OAuth is the most preferred method of authentication if you want heightened security. Snowflake supports both Snowflake OAuth and external OAuth.
- External browser-based authentication is safe to use with desktop tools and SnowSQL.
- If you do not integrate with an Identity Provider, you could use Snowflake’s built-in multi-factor authentication. Otherwise, you can enable multi-factor authentication with your Identity Provider.
- Use roles for object-level access control. You can define a set of roles, set access levels for each, and prevent access in particular cases by roles that do not need access. Through access roles and functional roles, you can create a complex access control system that can provide read-only, read-write, and admin access based on user privileges.
- Facilitate column-level access control through secure views, dynamic data masking, and external tokenization. Either create a centralized masking policy or decentralize to different teams.
- For mixed data tables, you can also restrict access to specific rows by defining access criteria and generating dynamically filtered secure views.
Data encryption is an integral part of data security. Snowflake encrypts all stored data using transparent encryption and a key hierarchy. Individual data pieces are encrypted using different keys, and the keys are automatically rotated every 30 days. Users can also opt for encryption through a customer-managed key. Here are some points to remember:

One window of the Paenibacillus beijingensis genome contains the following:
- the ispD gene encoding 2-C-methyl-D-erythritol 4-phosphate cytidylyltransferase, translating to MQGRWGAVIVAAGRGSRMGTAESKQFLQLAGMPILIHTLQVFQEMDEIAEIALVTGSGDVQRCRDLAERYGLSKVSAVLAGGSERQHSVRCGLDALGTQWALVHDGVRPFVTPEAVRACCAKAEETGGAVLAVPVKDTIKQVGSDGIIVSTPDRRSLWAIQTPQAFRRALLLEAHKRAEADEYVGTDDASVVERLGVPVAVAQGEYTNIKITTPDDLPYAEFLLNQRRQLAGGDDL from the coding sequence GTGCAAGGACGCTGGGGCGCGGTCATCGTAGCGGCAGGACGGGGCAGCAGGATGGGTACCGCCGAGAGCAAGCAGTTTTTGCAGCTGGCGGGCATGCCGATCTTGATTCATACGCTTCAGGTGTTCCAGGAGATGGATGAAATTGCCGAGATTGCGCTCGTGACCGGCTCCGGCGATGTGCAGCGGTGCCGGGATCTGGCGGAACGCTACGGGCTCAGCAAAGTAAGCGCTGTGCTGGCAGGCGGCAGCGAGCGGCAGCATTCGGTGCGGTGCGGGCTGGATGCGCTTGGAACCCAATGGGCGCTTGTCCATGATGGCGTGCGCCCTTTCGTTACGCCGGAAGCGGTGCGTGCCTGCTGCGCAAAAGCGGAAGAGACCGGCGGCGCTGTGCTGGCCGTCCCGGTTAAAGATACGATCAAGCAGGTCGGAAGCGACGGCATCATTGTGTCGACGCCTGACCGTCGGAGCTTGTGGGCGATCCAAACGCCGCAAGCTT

- Use Tri-Secret encryption when using Snowflake alongside Azure or AWS.
- When replicating a database to a different account, make sure that you enable the Tri-Secret feature in the destination account.
- When using customer-managed keys or CMK, use the automatic key rotation feature that comes from the cloud provider.
- Use the periodic rekeying feature in Snowflake if your organization needs the rekeying of data after specific intervals.
- Use the built-in encryption functions of Snowflake to provide additional encryption to specific columns in addition to the transparent encryption that Snowflake provides by default.
Once you have all these Snowflake security best practices in place, you need to set up proper monitoring to understand if your measures are working correctly. Monitoring can be crucial for the compliance and audit requirements of your organization.
To facilitate this, one thing that can come in handy is Snowflake’s built-in shared account usage database, which can give you access to a year’s worth of audit logs. The login history logs all connections made with Snowflake and a query history that logs every Snowflake query. You can also retain audit data for more than a year by moving this data into a custom database. You can use the user account usage view to get user-specific access information or access the grants account usage views to see where each user has access.
Remaining secure is crucial to meet compliance requirements and to keep the reputation of your business intact. While following these Snowflake security best practices might be enough to secure your data currently, it is important to remember that security threats evolve. Therefore, your strategies should evolve accordingly. Stay updated about the latest security trends and come up with proactive solutions.